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Create a Habitat for Monarch Butterflies

Monarchs cannot survive without milkweed; their caterpillars only eat milkweed plants (Asclepias spp.), and monarch butterflies need milkweed to lay their eggs. With shifting land management practices, we have lost much milkweed from the landscape.

Please plant milkweed to support monarch populations, and their incredible migration! Planting milkweed is a great way to help other pollinators too, as they provide valuable nectar resources to a diverse suite of bees, butterflies, and hummingbirds. See back of page for suggested plants.

Bees are Beneficial

You’ve probably heard by now that bees in the U.S. are disappearing. There’s plenty you can do in your own garden to help local bee populations survive and thrive. The following tips will help you create a beautiful garden that is helpful to bees and other beneficial insects.

  1. Create Diversity and Color – Some creatures may be color blind, but not bees. The more color and the wider variety of flowers in your garden, the better. They are particularly fond of blue, purple, yellow, and white flowers.
  2. Use Native Plants – Bees in your area will be most attracted to native plants that they are familiar with, such as Milkweed (Butterfly Weed), Gaillardia, Beebalm (Monarda), Sunflower.
  3. Plant Flowers in Clusters – Larger groupings of flowers (instead of sporadically spaced single plants) attract more bees, although a small garden area or container plantings are beneficial.
  4. Plan for a Succession of Blooms – Plant some flowers that bloom in spring, some in summer, and some in fall. That will provide food for the bees over a long period of the year.
  5. Plant in Sunny Areas – Bees prefers to forage in sunny, protected areas where they won’t be bombarded by wind. Sunny spots produce the most prolific flowers as well.
  6. Put Flowers in the Vegetable Garden – If you intersperse some flowers that bees love with your veggies, it will help increase pollination of your vegetables for a better crop.
  7. Allow Some Vegetables and Herbs to Bolt – Leaving a few vegetables and herbs in the garden in the fall will allow them to flower and provide late season food for bees.
  8. Garden Organically – Use non-toxic forms of pest control. Traditional pesticides may kill beneficial insects like bees and butterflies.

Flowers that Attract Bees:

Agastache, Bee Balm (Monarda), Butterfly Weed, Columbine, Cosmos, Daisy, Echinacea, Flax, Four O’Clocks, Foxglove, Gaillardia, Hollyhocks, Lavender, Lavender Hyssop, Lupine, Pincushion Flower (Scabiosa), Salvia, Sunflowers, Wallflower, Zinnia,
Herbs and Vegetables That Attract Bees (when flowering): Basil, Borage, Catnip, Chives, Cucumbers, Dill, Lemon Balm, Marjoram, Melons, Onions, Pumpkins, Rosemary, Squash, Thyme, Mint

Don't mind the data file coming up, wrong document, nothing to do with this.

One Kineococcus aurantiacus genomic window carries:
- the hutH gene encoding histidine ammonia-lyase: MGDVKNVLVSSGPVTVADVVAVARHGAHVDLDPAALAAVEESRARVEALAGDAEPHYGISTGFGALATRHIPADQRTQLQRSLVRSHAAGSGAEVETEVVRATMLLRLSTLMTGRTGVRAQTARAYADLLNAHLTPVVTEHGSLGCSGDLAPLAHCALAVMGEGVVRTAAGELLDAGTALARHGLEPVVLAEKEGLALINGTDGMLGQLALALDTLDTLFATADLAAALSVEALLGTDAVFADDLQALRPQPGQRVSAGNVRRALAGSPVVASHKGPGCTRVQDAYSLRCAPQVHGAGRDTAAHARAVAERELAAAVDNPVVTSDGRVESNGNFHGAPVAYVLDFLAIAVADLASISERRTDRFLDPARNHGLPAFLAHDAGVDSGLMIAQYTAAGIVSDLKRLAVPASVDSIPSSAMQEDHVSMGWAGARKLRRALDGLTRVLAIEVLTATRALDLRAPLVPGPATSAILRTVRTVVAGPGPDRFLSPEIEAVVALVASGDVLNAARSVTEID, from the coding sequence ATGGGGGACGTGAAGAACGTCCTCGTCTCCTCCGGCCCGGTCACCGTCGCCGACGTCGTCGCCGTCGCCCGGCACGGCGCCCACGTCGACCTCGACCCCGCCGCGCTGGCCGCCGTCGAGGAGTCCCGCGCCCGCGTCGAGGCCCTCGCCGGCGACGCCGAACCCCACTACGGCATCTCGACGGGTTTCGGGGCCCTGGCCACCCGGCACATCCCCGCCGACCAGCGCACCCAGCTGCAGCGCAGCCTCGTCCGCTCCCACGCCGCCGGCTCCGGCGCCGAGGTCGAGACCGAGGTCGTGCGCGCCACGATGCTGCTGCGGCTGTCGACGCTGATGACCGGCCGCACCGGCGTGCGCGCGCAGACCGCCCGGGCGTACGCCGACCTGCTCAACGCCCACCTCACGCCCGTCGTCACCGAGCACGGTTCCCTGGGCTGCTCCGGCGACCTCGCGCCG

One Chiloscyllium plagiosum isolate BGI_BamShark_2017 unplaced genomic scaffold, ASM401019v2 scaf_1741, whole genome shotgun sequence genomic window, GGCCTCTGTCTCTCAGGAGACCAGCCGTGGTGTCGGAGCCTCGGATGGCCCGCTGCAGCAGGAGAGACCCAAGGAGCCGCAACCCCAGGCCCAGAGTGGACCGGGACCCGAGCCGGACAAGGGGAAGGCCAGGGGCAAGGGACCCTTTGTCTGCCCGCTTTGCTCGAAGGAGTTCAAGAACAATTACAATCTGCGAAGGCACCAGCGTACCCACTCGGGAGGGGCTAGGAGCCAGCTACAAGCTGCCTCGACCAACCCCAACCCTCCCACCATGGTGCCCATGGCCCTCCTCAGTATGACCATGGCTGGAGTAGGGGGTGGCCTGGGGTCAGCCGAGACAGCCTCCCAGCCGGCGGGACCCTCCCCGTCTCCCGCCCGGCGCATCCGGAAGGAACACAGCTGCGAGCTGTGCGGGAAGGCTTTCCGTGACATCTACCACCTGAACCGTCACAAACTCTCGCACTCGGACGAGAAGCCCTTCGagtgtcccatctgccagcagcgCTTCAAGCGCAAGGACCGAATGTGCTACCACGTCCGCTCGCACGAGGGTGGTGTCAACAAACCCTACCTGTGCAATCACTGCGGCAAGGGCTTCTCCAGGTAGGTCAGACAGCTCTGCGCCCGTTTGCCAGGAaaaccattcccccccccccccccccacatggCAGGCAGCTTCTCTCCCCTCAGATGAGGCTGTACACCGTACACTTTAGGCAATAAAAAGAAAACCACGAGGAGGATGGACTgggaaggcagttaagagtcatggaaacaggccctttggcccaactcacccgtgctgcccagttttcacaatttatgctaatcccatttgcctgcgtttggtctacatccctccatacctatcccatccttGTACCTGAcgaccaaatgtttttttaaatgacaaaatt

Basic Needs for Wildlife

The basic needs of bees, birds, and butterflies, are similar to our own needs; food, water, & protection. A wide variety of food will attract the most wildlife, such as flowers for nectar, seeds, berries, and insects. Adding water to your landscape will increase the frequency wildlife will feed and nest in your yard. Birdbaths, fountains, ponds, and even moist soil are all beneficial. Wildlife need protection or cover from the elements and from their predators. This is achieved by having a combination of both evergreen and deciduous trees and shrubs, along with varying sizes and colors of annuals, herbs, perennials, and grasses.

Plants to Attract Bees, Birds, Butterflies, and Hummingbirds

Annuals

Ageratum
Alyssum
Cosmos
Daisy
Geranium

Gomphrena
Tropical Hibiscus
Impatiens
Lantana
Marigold

Milkweed
Nicotinia
Penta
Petunia
Plumbago

Salvia
Verbena
Zinnia

Perennials

Agastache
Astilbe
Bee Balm (Monarda)
Butterfly Weed
Cardinal Flower
Catmint
Columbine
Coreopsis
Daisy

Daylily
Dianthus
Echinacea
Foxglove
Gaillardia
Gaura
Heuchera
Hosta
Hardy Hibiscus

Joe-Pye Weed
Lupine
Milkweed
Penstemon
Peony
Phlox
Red Hot Poker
Rudberckia
Russian Sage

Salvia
Scabiosa
Sedum
Verbena
Veronica
Yarrow

Trees & Shrubs

Abelia
Arizona Cypress
Azalea
Beautyberry
Birch
Butterfly Bush
Carolina Jessamine
Crabapple
Desert Willow
Dogwood

Elderberry
Euonymus
Flowering Quince
Grape
Grass Ornamental
Holly
Honeysuckle
Lilac
Magnolia
Maple

Nandina
Oak
Photinia
Pine
Privet
Pussywillow
Redbud
Rose
Rose Of Sharon
Spiraea

Spruce
Sumac
Sweetspire
Trumpet Vine
Viburnum
Vitex
Weigela
Wisteria
Yucca

Herbs

Anise
Cilantro
Dill
Fennel

Lavender
Lovage
Marjoram
Mint

Oregano
Parsley
Rosemary
Rue

Sage
Thyme

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